West fans may bark back with a list of Kanye West albums lined up next to Lauryn Hill's one as proof that at least he cares and is using his ills for creativity. There's College Dropout, Late Registration, Graduation, and My Beautiful Dark Twisted Fantasy (the four projects most Kanye fans regard as classics). For Hill, there's Miseducation and maybe The Score if we want to bend the rules (though I still argue that her Unplugged album was great in content and forecasted a lot of the current political landscape).

Both Kanye and Lauryn have endured trauma in their lives; Lauryn primarily hid during it (though Miseducation was certainly a product of trauma) while Kanye created through it and still does. The preferred route is a moot point because who can call that? But due to Kanye's consistent visibility, he's managed to somehow bypass any significant backlash. So it changes the conversation around him versus the one around Lauryn Hill, when in reality the toxic energy that he spews into the ether eclipses anything that Lauryn has or hasn't done in the name of her career. Maybe that's just my opinion, but if you feel personally victimized by whatever Donald Trump has said and done over the course of his months/year-plus in office, then you agree that Kanye West's support of him is a problem masked in a costume called "love."

But by all means, continue to wait for Yandhi because, after all, artists' sins are washed away by their next release. Maybe every Lauryn Hill joke meme would fade away if she would release a follow-up to her classic solo debut album. Maybe not, because women don't get those kinds of chances in the spotlight. I mean, look at who often gets blamed for Kanye West's shortcomings: Kim Kardashian. He was like this before her, and he'll be like this after her. Trust.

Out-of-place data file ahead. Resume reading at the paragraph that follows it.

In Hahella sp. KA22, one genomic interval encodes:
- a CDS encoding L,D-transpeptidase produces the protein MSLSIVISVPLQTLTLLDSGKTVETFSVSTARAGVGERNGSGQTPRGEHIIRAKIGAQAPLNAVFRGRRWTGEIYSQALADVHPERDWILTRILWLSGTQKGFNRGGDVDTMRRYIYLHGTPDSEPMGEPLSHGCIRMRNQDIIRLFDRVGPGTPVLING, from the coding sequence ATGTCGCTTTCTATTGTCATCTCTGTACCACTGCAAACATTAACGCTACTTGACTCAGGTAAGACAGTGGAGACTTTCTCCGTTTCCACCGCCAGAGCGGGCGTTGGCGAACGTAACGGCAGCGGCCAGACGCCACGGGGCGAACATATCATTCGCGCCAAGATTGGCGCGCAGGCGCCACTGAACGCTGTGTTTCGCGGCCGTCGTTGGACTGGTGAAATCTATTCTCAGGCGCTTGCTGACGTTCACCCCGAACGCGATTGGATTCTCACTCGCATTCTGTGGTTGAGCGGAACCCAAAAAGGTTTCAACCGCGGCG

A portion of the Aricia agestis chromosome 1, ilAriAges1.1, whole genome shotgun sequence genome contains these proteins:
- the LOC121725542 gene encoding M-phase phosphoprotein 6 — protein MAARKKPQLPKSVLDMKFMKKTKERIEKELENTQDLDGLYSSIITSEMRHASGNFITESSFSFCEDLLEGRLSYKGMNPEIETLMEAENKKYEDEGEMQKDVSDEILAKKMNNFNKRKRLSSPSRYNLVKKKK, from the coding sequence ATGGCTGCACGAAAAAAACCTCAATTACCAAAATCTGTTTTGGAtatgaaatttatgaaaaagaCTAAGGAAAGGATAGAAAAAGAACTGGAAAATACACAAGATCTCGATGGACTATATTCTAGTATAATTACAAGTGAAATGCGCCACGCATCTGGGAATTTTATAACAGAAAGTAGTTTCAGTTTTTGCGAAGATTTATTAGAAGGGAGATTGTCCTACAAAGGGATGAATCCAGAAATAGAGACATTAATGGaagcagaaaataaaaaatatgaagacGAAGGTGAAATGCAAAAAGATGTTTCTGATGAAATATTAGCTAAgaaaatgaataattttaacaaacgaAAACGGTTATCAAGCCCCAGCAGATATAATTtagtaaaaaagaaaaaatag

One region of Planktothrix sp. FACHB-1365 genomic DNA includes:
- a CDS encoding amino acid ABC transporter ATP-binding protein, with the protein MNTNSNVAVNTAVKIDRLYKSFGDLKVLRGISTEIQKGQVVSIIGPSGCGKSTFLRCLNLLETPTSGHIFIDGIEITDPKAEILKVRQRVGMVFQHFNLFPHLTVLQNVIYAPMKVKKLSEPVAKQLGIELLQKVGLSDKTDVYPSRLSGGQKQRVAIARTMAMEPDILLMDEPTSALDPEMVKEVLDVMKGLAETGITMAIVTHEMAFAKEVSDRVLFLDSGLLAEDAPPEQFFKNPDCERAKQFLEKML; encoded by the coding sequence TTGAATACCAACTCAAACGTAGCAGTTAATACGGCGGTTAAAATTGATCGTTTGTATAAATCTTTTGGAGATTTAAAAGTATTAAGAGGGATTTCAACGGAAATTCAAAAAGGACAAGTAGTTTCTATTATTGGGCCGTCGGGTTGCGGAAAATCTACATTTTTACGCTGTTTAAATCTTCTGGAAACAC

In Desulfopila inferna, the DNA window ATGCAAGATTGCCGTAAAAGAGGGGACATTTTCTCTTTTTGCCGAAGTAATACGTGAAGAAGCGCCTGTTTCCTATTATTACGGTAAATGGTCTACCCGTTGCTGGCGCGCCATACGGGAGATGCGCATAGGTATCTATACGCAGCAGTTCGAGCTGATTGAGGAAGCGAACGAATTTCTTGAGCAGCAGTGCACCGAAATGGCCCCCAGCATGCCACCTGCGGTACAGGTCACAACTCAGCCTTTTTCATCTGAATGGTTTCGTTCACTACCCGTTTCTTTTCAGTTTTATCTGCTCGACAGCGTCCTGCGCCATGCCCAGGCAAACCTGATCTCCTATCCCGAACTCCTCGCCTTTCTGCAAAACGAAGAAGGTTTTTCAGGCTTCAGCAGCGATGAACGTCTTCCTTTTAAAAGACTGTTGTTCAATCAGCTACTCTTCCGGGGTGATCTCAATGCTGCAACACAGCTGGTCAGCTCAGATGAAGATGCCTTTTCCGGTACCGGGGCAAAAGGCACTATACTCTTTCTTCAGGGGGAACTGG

I'm sure some Kanye West fan will read this and feel that it's harshly slanted in Lauryn Hill's favor, and they'll be right, because the number of chances Kanye West receives to constantly fail upward are drastically unfair compared to the sparse few thrown Lauryn Hill's way. Kanye's outbursts don't somehow forgive Lauryn's negligence of her disappointed fans, but it does shed a light on the selective understanding as it pertains to our heroes.

Maybe Kanye West apologists will think twice before throwing a rock at Lauryn Hill from their glass concert hall, since their hero is so flawed. Maybe I'll stop being so annoyed at Kanye because a lot of people are still upset at Lauryn. I doubt it either will happen, but if Lauryn Hill can't get a pass, then neither can Kanye. Fair is fair. I hope Yandhi is worth it for you. There was a time when the wait would have been worth it for me, but those days are long gone.